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1 River Confluences Farid Karimpour Josh Smalley

1 River Confluences Farid Karimpour Josh Smalley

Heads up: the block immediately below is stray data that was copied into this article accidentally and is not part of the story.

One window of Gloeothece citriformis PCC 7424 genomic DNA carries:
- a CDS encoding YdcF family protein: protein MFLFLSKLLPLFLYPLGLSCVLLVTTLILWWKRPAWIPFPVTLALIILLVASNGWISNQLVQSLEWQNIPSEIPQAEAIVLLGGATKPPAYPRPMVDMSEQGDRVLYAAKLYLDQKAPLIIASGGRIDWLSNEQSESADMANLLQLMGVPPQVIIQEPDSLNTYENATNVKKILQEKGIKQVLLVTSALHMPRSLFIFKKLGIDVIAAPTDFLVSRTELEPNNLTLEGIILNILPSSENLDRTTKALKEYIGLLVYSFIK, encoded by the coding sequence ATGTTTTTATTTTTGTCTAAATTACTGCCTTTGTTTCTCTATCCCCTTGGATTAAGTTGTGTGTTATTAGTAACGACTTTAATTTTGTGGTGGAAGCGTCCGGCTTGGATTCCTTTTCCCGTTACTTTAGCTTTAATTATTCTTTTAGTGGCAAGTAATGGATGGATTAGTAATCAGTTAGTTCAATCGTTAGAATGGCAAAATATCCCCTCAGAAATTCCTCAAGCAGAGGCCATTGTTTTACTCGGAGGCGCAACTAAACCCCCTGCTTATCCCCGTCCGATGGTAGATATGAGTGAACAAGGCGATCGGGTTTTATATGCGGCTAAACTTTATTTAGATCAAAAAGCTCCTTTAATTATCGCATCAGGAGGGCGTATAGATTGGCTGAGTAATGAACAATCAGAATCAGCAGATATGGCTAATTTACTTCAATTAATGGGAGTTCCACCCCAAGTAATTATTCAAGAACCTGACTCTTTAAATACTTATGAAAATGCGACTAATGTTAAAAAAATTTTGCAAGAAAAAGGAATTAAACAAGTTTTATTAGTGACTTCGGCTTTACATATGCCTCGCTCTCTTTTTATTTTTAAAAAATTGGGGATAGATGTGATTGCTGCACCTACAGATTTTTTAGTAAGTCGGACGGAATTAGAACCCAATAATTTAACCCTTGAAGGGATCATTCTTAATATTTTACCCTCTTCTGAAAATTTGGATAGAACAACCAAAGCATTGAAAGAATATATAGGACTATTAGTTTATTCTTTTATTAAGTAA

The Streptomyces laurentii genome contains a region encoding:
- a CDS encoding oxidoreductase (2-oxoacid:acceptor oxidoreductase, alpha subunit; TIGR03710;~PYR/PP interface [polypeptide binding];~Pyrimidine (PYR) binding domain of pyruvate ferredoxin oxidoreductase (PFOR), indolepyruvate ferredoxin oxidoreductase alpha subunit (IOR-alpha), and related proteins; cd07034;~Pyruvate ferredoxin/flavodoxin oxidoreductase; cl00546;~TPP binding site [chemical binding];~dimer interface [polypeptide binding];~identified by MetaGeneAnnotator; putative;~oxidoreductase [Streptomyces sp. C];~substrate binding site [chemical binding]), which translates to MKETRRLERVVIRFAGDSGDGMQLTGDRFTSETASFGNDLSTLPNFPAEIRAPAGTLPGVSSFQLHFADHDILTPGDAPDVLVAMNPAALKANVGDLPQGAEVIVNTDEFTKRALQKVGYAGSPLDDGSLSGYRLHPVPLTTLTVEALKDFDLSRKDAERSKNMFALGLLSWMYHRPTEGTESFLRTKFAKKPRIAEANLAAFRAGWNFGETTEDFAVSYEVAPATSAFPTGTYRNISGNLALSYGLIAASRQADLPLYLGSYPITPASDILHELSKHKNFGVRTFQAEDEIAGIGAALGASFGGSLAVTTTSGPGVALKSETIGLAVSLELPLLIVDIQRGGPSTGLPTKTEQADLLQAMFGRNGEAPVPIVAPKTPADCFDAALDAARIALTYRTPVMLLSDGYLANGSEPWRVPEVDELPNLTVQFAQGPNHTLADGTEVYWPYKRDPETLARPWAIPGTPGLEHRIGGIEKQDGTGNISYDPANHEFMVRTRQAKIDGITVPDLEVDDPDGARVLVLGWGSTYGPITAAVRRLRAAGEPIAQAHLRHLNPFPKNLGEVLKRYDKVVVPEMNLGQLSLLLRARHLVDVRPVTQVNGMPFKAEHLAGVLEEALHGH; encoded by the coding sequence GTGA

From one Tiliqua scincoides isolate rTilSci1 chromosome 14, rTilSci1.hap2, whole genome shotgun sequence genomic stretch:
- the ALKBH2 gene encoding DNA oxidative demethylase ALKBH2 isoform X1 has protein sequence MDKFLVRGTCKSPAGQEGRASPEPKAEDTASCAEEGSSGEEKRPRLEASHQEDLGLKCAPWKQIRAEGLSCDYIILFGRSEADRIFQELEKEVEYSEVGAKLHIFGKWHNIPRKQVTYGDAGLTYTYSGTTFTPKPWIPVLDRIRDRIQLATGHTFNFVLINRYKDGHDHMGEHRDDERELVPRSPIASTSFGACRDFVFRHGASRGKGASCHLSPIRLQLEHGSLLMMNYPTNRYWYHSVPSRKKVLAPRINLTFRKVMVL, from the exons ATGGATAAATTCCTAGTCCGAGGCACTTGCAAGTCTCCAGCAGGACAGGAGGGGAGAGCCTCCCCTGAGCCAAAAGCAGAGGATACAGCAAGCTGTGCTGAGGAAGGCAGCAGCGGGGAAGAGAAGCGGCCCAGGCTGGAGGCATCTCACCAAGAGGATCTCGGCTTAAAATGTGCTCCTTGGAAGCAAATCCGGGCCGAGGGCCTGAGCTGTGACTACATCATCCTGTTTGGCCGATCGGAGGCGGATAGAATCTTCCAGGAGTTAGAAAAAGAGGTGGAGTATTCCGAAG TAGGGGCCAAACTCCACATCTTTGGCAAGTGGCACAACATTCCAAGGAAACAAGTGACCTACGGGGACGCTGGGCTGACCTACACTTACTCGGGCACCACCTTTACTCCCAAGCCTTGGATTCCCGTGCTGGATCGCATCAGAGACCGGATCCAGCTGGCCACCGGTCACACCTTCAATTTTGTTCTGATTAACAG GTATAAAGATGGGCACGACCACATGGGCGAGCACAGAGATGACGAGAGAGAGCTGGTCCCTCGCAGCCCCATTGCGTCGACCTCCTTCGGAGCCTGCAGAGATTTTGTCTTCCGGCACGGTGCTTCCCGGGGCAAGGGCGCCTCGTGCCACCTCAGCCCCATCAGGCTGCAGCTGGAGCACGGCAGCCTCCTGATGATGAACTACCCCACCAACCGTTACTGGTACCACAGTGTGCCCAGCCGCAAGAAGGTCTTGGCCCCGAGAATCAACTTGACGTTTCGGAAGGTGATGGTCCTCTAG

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1 River Confluences Farid Karimpour Josh Smalley Slide 2 Definition/Objective The meeting of two or more rivers is called a river confluence. Usually a river is the main stream and others are the tributaries. Objective is to study the river confluences effects and characteristics Slide 3 Physical Processes Downstream of a river confluence, if the sediment concentration and grain size remain constant, can be expected to be: Significantly wider Deeper Experiences more shear stress Slightly faster Slight decrease in slope Slide 4 Physical Relationships Slide 5 Confluence Formation Confluences primarily form as the drainage network originally forms, but can also form through: River capture Human induced changes Teay River capture by the Ohio Slide 6 Confluence Migration River Confluences tend to be static through time Slackwater zones form downstream of wide bars This induces rapid deposition and maintains a streamline confluence From Julien, 2002 Slide 7 Mississippi confluence with the Red Atchafalaya provides shorter distance Naturally would have captured Mississippi Flow diversion from Mississippi is managed Human managed confluence Slide 8 Amazon River 8 Slide 9 Amazon Confluences Confluence of the Maran and the Ucayali 15,000 sub-branches join the Amazon 9 Slide 10 Flow diagram at a 90 river confluence 10 Slide 11 Mixing Zones Mixing zones occur downstream of river confluences Distance till mixing can be approximated by: Where: 11 Slide 12 Mixing length depends primarily on width, depth, velocity, and shear velocity An increase in shear velocity or depth will decrease mixing length An increase in width or velocity will increase mixing length 12 Slide 13 Numerical Simulations 13 Slide 14 14 Iso-concentration curves(left figure), Dispersion (right figure) Slide 15 15 Distribution of the vertical vorticity, in the instantaneous flow in a horizontal surface situated at (left) 0.1 D and (right) 0.5 D below the free surface. Slide 16 16 Left) Distribution of the mean streamwise velocity, u s (m/s), in section A1. Right) Distribution of the streamwiseoriented vorticity, in the mean flow at sections A1, A, and C (As shown in slide 15) Slide 17 17 Glacier and spring fed streams in Ecuador Natural Confluences Slide 18 18 Shallow mixing layers developing at the river confluences Slide 19 19 Photographs of Lake Powell at the confluence with the Dirty Devil River (entering from left). Slide 20 References Constantinescu, G., Miyawaki, S., Rhoads, B., Sukhodolov, A., Kirkil, G., Structure of turbulent flow at a river confluence with momentum and velocity ratios close to 1: Insight provided by an eddyresolving numerical simulation, Water Resources Research, vol. 47, w05507, doi:10.1029/2010wr010018, 2011 Julien, P. Y., Erosion and Sedimentation, Cambridge Press, 2010 Julien, P. Y., River Mechanics, Cambridge Press, 2002 Petrescu, V., Sumbasacu, O., Comparison between numerical simulation and measurements of the pollutant dispersion in a river. case study, U.P.B. Sci. Bull., Series D, Vol. 72, Iss. 3, 2010 Roca, M., Martn-Vide, J.P., Moreta, P.J.M., Modelling a torrential event in a river confluence, Journal of Hydrology 364 (2009) 207215 20